Fats

Approximately 30% of your diet should comprise of fats, but here again, not all fats are created equal; there are three types of fats: unsaturated, saturated and trans-fat. Most of your fats should come from both poly and mono-unsaturated; ten percent should come from saturated and you should avoid trans-fat altogether if you can.

Nutritional labels in the U.S. allow up to 0.5 gram of trans-fat without requiring it to be declared on the label. You can tell if a food has trans-fat in it or not by adding up the saturated and unsaturated fats on the label and comparing it to the total fat listed. If they are not the same, the difference is trans-fat.

Protein

Twenty percent of calories should come from proteins, but not all proteins are created equally either. There are both meat and vegetable protein. Meat protein is generally better for you as it contains all of the nine essential amino acids where vegetable protein doesn’t. Vegetarians and vegans that don’t eat meat usually have to supplement their vegetable protein with amino acid supplements or nuts to get complete protein.

Isn’t There An Easier Way?

Instead of trying to compute percentages, the United States Department of Agriculture (USDA) came out with new simplified daily balanced diet guidelines in 2011. They now say:

  • Half your plate should consists of fruits and vegetables in a variety of color.
  • Half of your grain products should come from whole grain having the words “100% whole grain” or “100% whole wheat”.
  • Add in protein such as lean beef, chicken, turkey or beans; twice a week choose seafood as your protein.
  • Consume one cup of low-fat dairy products, either as milk, cheese or yogurt.
  • Reduce the consumption of foods high in sugar and sodium.

With a sensible selection of foods in the correct portions, there isn’t any reason why eating can’t be both fun and healthy. Adjust your calorie consumption to meet or to maintain your weight goals.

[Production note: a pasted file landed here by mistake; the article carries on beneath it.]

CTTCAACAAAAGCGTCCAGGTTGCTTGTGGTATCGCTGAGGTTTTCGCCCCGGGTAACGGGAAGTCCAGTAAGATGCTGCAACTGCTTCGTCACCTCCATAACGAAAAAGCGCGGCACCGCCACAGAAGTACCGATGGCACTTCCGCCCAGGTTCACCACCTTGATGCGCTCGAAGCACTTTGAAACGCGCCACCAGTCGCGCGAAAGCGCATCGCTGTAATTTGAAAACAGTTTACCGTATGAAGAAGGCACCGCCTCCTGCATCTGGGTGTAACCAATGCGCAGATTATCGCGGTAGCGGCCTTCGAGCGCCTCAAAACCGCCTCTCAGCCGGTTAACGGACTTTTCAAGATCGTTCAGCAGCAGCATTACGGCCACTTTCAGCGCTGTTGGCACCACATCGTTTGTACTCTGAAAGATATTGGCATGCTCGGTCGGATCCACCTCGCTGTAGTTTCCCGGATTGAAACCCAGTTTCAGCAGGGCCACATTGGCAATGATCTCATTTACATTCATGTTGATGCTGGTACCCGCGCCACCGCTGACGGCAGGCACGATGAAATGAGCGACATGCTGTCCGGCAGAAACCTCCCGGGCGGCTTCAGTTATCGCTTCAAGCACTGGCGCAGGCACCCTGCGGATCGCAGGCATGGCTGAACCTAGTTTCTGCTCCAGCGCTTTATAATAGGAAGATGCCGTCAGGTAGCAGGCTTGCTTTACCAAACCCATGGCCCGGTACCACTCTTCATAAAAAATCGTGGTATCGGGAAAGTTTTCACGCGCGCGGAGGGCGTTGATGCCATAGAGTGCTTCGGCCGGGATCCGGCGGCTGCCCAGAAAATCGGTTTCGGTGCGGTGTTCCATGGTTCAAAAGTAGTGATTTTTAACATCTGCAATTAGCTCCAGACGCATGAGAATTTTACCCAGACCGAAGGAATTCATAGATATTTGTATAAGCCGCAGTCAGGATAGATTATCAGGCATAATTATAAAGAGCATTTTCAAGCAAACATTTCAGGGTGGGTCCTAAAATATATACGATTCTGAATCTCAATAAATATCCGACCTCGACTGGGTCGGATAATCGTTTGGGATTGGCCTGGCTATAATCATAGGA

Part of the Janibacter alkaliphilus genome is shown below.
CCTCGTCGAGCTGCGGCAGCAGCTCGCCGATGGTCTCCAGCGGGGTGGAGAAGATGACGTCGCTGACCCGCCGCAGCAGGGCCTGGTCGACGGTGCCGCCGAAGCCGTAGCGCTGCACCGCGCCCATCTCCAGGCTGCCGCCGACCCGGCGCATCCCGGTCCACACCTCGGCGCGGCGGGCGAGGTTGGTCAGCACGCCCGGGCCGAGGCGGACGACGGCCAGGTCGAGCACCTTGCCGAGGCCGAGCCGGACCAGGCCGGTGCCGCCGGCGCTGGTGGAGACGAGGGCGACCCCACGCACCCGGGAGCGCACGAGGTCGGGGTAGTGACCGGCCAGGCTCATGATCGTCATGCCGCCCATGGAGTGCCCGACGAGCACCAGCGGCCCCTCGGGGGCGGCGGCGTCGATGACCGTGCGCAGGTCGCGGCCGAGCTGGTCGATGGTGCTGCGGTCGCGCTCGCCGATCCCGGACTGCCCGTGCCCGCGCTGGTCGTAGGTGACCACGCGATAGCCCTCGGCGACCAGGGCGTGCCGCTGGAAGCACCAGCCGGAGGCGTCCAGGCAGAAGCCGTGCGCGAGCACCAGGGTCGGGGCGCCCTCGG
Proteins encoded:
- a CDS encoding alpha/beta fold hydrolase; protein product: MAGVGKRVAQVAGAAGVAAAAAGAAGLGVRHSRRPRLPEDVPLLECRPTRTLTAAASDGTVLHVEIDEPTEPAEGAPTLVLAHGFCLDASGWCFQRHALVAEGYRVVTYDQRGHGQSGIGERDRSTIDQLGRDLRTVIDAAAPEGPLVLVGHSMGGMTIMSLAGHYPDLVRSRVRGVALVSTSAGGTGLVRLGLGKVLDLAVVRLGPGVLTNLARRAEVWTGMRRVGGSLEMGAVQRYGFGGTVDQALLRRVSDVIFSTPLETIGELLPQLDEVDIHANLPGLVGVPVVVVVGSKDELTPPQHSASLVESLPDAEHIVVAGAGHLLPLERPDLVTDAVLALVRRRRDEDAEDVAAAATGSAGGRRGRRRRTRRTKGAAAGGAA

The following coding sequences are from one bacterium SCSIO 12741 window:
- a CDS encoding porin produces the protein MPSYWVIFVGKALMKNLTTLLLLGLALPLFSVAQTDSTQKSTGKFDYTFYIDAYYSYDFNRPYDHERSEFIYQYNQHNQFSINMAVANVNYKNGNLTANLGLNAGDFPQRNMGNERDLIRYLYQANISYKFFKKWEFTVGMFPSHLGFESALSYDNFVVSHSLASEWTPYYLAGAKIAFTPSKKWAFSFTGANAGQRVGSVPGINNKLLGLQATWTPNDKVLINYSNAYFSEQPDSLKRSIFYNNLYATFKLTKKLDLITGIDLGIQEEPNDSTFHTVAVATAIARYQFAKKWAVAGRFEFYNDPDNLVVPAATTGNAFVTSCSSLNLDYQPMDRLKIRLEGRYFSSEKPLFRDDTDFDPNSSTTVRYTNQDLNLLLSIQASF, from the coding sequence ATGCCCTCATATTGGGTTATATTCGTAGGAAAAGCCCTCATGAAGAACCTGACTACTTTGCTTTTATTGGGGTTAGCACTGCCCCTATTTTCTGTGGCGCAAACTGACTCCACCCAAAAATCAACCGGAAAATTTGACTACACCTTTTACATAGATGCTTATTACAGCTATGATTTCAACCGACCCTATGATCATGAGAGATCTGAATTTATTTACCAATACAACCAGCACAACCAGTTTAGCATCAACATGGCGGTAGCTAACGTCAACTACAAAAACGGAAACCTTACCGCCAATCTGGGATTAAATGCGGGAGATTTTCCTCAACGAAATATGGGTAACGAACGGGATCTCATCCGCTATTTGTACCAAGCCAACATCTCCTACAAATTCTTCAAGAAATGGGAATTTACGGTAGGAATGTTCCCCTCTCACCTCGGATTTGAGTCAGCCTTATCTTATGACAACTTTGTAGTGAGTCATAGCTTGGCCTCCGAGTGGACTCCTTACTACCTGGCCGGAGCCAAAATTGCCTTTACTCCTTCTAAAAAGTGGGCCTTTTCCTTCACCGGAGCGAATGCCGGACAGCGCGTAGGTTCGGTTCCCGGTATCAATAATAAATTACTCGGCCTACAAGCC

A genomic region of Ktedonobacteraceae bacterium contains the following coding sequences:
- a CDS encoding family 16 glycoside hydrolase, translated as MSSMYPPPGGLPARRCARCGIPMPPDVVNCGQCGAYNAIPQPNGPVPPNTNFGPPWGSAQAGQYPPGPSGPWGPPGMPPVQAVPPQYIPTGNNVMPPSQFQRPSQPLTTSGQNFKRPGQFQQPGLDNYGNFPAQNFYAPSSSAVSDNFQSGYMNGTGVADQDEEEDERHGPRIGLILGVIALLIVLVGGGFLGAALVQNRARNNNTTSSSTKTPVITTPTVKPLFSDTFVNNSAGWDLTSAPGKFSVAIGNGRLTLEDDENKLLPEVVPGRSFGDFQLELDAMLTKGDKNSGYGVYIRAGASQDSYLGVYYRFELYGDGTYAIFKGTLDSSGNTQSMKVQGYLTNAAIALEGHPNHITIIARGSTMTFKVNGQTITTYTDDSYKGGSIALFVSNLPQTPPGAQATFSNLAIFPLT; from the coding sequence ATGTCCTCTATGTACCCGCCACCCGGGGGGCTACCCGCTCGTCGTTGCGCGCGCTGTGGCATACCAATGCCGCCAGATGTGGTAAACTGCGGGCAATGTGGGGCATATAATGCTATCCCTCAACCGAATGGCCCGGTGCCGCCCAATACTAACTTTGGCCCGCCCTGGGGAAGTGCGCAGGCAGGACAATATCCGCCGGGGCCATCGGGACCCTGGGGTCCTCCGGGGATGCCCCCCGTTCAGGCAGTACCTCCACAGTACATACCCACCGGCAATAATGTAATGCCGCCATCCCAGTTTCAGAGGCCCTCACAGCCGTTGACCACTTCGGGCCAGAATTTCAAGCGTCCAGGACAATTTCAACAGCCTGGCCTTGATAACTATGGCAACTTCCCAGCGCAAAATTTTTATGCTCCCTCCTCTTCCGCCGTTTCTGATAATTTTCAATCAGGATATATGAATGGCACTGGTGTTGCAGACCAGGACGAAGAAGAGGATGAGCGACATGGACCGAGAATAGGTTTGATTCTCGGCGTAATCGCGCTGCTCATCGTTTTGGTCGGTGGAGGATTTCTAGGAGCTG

Easy Ways to Resist Junk Food

JunkAre you a junk-food junkie? It is hard not to be one with a fast-food joint on every corner and TV advertisements for a super-size this or that every 15 minutes. But here are some ways you can use to kick your addiction to unhealthy (and expensive) fast food.

Avoid mindless eating

Do you realize how many calories you are ingesting when eating that bag of potato chips or bag of chocolates in front of the TV or at your desk at work? Most likely not. When eating, but focused on something else, it is easy to stuff yourself with junk food calories.

One way to avoid mindless eating is to not have junk food available in the first place. Instead have healthy snack bars, a small bag of nuts or some peanut butter and crackers to snack on. By planning ahead and having a healthy snack with you, you can avoid eating hundreds of calories in a day that you don’t need.

The second way is to focus on eating. In other words don’t be doing something else, to the point you don’t realize what you are eating. When eating becomes secondary to what you are doing, it is easy to lose track of what you are eating.

Fill up on fiber

Eating fresh fruits and vegetables is a good way to fill up instead of eating junk food. Because they contain a lot of fiber, they keep you full longer, but without adding tons of calories and unhealthy saturated fat.

Plan ahead of time when eating out

If you plan on eating out, plan what you are going to have before getting there. That way you won’t be tempted to just go with some unhealthy option loaded with extra calories and fat that you don’t need. Almost all of the fast food chains have their nutritional information posted on their website, making it easy to research options.

Avoid the temptation